2.If it does,are they simply connected...?

Daniel.

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Here's the bibliography

[1]A.Baker,"Matrix Groups.An Introduction to Lie Groups",Springer Verlag,2002.
[2]B.Délamotte,"Théorie des Groups de Lie,Poincaré et Lorentz",lecture notes,1997.

Daniel.

Ah, the rule for these things is that the Lie group must be connected and simply connected.

They will have isomorphic Lie algebras because this is a local statement, about things "at the origin", provided the map at 1 is a local isomorphism: its derivative must have the correct rank: L_n and SL_n have the same lie algebras, as do O_n and SO_n. It only matters about the (simply) connected component containing the identity.

This is a false in postive characteristic (just like galois theory, indeed it is a "separability" thing) - there are abstract isomorphisms that are not "algebraic automorphisms", by which we actually properly mean "geometric".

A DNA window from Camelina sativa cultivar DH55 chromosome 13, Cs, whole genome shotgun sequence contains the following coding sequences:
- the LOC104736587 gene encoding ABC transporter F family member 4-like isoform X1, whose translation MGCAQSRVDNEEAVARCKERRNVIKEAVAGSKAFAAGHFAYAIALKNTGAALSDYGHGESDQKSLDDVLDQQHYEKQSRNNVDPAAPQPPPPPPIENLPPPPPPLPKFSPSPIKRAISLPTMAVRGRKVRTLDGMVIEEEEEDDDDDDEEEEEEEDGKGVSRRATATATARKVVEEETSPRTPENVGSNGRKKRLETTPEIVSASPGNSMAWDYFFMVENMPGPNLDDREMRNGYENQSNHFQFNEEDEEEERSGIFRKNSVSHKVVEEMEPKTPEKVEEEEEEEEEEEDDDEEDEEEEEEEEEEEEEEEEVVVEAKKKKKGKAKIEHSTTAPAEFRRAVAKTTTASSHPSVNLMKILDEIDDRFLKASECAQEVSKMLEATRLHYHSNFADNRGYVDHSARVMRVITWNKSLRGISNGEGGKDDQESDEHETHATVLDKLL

This whole nebula cracks me up.Before going to representations,i'll have to ask what is the connection (if any) between the # of group generators (6 for Lor(1,3) and only 3 for SL(2,C)) and the rank of the groups (2 for each of them) and what implication dos the fact that the # of generators differs has on the irreducible finite representations.I mean,will i need 2 SL(2,C) algebras (6 basis elements in all,3 from each algebra) to build the irreducible representations of Lor(1,3)...?

Daniel.

Daniel.

What do you mean by "generators" for SL(2,C)? It is an uncountable group, so it can't have a finite set of generators, at least not in the sense I'd think of.